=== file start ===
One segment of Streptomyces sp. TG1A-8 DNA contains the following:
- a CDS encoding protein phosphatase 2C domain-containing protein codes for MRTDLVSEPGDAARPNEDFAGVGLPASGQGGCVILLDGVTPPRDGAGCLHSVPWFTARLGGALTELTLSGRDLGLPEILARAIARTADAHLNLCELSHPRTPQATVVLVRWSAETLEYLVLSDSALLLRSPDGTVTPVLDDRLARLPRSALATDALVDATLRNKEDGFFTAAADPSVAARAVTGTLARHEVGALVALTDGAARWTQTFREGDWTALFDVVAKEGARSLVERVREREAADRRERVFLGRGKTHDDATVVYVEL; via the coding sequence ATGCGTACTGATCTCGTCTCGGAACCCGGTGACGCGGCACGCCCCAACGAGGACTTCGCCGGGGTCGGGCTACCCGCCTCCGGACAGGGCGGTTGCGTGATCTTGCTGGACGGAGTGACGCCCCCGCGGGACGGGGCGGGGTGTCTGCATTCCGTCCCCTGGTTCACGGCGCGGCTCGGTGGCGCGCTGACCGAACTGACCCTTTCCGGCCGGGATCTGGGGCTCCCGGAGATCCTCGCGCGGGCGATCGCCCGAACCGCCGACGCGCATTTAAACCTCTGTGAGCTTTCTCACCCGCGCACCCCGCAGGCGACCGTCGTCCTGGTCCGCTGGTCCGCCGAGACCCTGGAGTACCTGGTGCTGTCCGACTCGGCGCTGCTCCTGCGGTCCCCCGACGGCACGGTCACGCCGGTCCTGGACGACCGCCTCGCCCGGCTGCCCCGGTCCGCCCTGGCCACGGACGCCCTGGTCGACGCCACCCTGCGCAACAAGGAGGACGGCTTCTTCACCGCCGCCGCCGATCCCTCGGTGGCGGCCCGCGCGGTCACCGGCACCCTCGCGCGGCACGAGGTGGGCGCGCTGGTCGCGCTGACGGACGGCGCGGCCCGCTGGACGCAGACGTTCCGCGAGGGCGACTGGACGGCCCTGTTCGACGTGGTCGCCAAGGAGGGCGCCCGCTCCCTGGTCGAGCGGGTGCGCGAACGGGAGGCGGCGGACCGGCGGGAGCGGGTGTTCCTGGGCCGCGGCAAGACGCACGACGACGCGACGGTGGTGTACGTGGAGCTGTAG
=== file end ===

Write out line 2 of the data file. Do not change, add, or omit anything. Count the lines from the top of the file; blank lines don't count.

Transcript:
- a CDS encoding protein phosphatase 2C domain-containing protein codes for MRTDLVSEPGDAARPNEDFAGVGLPASGQGGCVILLDGVTPPRDGAGCLHSVPWFTARLGGALTELTLSGRDLGLPEILARAIARTADAHLNLCELSHPRTPQATVVLVRWSAETLEYLVLSDSALLLRSPDGTVTPVLDDRLARLPRSALATDALVDATLRNKEDGFFTAAADPSVAARAVTGTLARHEVGALVALTDGAARWTQTFREGDWTALFDVVAKEGARSLVERVREREAADRRERVFLGRGKTHDDATVVYVEL; via the coding sequence ATGCGTACTGATCTCGTCTCGGAACCCGGTGACGCGGCACGCCCCAACGAGGACTTCGCCGGGGTCGGGCTACCCGCCTCCGGACAGGGCGGTTGCGTGATCTTGCTGGACGGAGTGACGCCCCCGCGGGACGGGGCGGGGTGTCTGCATTCCGTCCCCTGGTTCACGGCGCGGCTCGGTGGCGCGCTGACCGAACTGACCCTTTCCGGCCGGGATCTGGGGCTCCCGGAGATCCTCGCGCGGGCGATCGCCCGAACCGCCGACGCGCATTTAAACCTCTGTGAGCTTTCTCACCCGCGCACCCCGCAGGCGACCGTCGTCCTGGTCCGCTGGTCCGCCGAGACCCTGGAGTACCTGGTGCTGTCCGACTCGGCGCTGCTCCTGCGGTCCCCCGACGGCACGGTCACGCCGGTCCTGGACGACCGCCTCGCCCGGCTGCCCCGGTCCGCCCTGGCCACGGACGCCCTGGTCGACGCCACCCTGCGCAACAAGGAGGACGGCTTCTTCACCGCCGCCGCCGATCCCTCGGTGGCGGCCCGCGCGGTCACCGGCACCCTCGCGCGGCACGAGGTGGGCGCGCTGGTCGCGCTGACGGACGGCGCGGCCCGCTGGACGCAGACGTTCCGCGAGGGCGACTGGACGGCCCTGTTCGACGTGGTCGCCAAGGAGGGCGCCCGCTCCCTGGTCGAGCGGGTGCGCGAACGGGAGGCGGCGGACCGGCGGGAGCGGGTGTTCCTGGGCCGCGGCAAGACGCACGACGACGCGACGGTGGTGTACGTGGAGCTGTAG